Cambria’s Pewter Plough Playhouse highlights a little-known slice of theater history with “Playhouse Creatures,” set in the 17th century.
The play by April DeAngelis is a portrait of four of the first women to act on the British stage. The era is brought to life with fine acting and terrific dialogue as the characters work through comedy and tragedy in their lives.
Previously, women’s roles had been played by men in drag, but when King Charles II had been in exile in France he had seen women onstage, and when he returned to England he changed the rules.
When these pioneering women were allowed onstage they became objects of curiosity, especially for men. They were often considered to be in the same class as tarts or prostitutes—which some of them were, either before or after learning to act.
The publicity for the play describes it as “bawdy,” and that’s an apt word because it describes the lifestyle of these characters. In vignettes that alternate between onstage and backstage scenes, each woman’s personality comes through as their circumstances play out.
The characters are based on real people, and the performances, directed by Sandy Bosworth, capture the flavor of the time and place with colorful period costumes and even more colorful language. The dialogue is often funny, with the funniest moments containing language that can’t be printed in a family newspaper.
But there are deeper elements at play as well as the women cope with harassment, age discrimination, pregnancy and a move for better pay — things still relevant centuries later. The cast members have honed their British accents, and the witty words flow smoothly.
The focus is on the four actresses, but the fifth woman is the one who holds it all together — and has some of the best lines. Anita Schwaber plays Doll Common, who acts as nanny, maid and assistant, and also serves as narrator part of the time. She’s a natural as she delivers wry and sometimes wise comments on the antics of the actresses. Her body language and comic timing create a memorable character.
The most well-known historic figure is based on Nell Gwynne, who became a mistress of King Charles II. Kristie Siebert plays Nell, selling oranges on the street while finagling a place in the acting company at age 16. Siebert is cute and crafty, just right for the role as she works her way into the theater, and finally into the king’s favor. (There are no men in the play, but their presence is always lurking.)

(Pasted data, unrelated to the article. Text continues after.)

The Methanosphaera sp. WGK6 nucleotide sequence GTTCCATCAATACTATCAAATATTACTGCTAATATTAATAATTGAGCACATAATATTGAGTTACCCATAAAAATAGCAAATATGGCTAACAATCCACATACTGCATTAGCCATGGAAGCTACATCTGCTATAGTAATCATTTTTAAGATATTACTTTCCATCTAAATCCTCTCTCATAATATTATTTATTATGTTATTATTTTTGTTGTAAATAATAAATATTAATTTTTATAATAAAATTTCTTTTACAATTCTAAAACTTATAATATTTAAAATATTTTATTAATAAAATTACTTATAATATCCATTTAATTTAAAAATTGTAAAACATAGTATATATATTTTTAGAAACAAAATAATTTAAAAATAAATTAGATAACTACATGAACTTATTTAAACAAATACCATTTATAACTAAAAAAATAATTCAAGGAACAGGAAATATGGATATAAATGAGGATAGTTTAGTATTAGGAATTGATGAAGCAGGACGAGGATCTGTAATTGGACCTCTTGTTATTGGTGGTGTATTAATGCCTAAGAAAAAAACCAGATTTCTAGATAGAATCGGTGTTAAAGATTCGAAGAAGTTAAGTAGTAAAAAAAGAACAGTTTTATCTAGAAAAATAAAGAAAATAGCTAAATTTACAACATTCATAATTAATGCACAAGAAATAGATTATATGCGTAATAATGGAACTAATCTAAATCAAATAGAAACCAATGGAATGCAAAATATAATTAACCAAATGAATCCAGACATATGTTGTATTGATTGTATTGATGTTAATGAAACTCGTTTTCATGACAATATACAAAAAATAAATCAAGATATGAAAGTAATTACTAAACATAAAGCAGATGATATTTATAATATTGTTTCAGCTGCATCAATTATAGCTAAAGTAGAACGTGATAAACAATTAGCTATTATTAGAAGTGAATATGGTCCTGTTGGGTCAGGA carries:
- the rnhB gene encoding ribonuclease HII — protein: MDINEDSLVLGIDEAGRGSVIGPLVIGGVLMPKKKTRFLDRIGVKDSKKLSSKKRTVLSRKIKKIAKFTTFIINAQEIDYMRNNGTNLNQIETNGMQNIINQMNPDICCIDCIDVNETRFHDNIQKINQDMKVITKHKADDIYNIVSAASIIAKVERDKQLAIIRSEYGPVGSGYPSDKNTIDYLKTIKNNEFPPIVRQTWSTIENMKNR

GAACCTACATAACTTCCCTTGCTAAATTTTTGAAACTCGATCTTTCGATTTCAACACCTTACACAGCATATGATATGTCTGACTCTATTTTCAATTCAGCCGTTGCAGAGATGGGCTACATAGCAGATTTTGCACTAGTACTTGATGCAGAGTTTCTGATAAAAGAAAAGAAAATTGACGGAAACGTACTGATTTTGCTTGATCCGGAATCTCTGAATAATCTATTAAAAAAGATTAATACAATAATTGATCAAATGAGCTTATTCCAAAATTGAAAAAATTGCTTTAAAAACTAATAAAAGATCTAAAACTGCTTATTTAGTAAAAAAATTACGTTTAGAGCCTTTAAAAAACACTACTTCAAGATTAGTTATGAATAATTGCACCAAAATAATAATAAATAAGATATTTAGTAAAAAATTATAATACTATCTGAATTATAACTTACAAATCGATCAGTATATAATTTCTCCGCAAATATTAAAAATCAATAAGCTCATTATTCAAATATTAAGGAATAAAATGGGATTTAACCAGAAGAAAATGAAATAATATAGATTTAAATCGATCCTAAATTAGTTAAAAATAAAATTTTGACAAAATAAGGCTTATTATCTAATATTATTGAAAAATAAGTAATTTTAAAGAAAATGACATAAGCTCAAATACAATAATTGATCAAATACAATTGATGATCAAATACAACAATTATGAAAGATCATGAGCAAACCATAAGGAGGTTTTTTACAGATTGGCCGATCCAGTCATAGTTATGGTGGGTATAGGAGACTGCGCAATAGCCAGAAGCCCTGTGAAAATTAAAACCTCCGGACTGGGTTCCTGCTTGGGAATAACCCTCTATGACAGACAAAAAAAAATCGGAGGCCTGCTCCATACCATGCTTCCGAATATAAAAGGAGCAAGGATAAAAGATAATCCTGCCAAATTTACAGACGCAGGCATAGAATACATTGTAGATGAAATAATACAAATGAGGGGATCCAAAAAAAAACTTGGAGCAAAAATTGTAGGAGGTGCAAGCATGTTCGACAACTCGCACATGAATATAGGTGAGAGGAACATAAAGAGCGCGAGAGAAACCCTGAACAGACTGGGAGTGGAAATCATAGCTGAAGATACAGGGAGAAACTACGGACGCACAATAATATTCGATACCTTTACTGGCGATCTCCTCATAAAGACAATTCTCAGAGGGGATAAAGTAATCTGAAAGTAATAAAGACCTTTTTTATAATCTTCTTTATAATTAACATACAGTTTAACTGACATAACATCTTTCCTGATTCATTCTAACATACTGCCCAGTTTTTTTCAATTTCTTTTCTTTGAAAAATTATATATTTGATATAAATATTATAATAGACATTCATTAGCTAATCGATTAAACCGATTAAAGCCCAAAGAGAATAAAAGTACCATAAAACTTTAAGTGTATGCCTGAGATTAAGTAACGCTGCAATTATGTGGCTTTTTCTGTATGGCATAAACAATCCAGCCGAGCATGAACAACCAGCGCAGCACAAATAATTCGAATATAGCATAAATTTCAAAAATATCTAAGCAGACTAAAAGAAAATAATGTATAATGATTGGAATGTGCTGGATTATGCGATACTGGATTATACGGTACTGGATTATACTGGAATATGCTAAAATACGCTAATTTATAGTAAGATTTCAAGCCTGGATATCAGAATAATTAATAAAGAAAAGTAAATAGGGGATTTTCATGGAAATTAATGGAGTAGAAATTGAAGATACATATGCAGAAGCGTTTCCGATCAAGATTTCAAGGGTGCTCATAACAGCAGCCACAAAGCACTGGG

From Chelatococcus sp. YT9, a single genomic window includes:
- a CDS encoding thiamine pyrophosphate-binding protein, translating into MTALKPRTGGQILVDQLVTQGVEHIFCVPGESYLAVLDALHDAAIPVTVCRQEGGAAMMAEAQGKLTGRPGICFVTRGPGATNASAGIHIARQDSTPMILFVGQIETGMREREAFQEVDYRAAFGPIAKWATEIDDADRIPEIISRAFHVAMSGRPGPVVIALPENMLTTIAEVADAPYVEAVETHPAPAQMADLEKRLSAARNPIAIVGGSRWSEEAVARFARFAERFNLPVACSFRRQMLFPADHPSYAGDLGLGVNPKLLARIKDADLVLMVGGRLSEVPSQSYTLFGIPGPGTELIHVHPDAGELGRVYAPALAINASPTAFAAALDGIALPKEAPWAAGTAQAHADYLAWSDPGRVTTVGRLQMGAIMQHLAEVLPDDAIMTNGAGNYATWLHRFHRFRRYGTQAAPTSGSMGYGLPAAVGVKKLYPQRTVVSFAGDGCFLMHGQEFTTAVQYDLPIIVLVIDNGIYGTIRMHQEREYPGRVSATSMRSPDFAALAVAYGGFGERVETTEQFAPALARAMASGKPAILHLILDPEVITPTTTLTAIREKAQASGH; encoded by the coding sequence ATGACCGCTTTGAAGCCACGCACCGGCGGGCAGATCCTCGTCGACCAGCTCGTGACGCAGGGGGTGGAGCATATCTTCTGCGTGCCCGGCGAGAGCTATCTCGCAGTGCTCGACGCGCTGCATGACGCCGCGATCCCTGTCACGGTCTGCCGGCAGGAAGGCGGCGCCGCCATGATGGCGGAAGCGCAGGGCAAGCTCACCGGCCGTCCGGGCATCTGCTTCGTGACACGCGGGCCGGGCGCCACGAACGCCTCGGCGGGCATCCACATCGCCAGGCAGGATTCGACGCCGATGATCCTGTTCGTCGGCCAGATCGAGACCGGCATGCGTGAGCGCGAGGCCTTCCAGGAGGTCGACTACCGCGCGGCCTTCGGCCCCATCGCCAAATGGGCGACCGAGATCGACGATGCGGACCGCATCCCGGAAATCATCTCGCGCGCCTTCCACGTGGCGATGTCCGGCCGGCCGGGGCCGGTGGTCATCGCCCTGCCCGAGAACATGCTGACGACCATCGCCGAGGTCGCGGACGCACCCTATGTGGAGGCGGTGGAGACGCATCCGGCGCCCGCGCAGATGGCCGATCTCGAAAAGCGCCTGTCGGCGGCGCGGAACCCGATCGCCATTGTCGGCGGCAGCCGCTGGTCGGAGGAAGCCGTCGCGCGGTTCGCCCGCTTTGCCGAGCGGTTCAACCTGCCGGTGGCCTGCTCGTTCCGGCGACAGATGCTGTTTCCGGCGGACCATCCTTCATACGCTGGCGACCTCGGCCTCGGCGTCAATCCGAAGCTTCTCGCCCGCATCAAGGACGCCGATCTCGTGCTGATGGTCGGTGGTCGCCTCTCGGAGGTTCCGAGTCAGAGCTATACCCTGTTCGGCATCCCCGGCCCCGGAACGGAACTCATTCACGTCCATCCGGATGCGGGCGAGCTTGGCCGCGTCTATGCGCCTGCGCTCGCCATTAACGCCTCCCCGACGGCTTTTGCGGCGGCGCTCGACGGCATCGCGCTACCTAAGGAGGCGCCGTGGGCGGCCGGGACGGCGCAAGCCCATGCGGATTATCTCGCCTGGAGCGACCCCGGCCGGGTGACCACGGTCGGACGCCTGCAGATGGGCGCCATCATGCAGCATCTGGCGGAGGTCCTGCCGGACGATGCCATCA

Jill Garcia plays Nell’s competitor, Elizabeth Farley, who tries to keep Nell out of the theater and expects to make it with the king herself. Garcia is good and sympathetic as she heads downhill from ambition and smugness to pregnancy and prostitution.
Rebecca Marshall is the feminist in the group, enjoying the craft of acting and eager to share in the profits, but she becomes a victim of harassment at a time when men rule the world. Sharyn Young gives her character both strength and vulnerability.
Janice Peters plays Mrs. Betterton, the most passionate about acting. Married to a leading actor, she loses popularity as she ages. Peters is particularly a kick in scenes where she emotes as Cleopatra and Lady Macbeth.
The elegant costumes were a collaboration between Bernadene Morgan, director Bosworth and members of the cast. The functional two-part set was designed by Jim Buckley and built by Art Van Rhyn. Ashley Davis is stage manager.
This is a satisfying adult entertainment, working on several levels. As history, it’s a learning experience, but as a well-written and well-acted play it’s also great fun.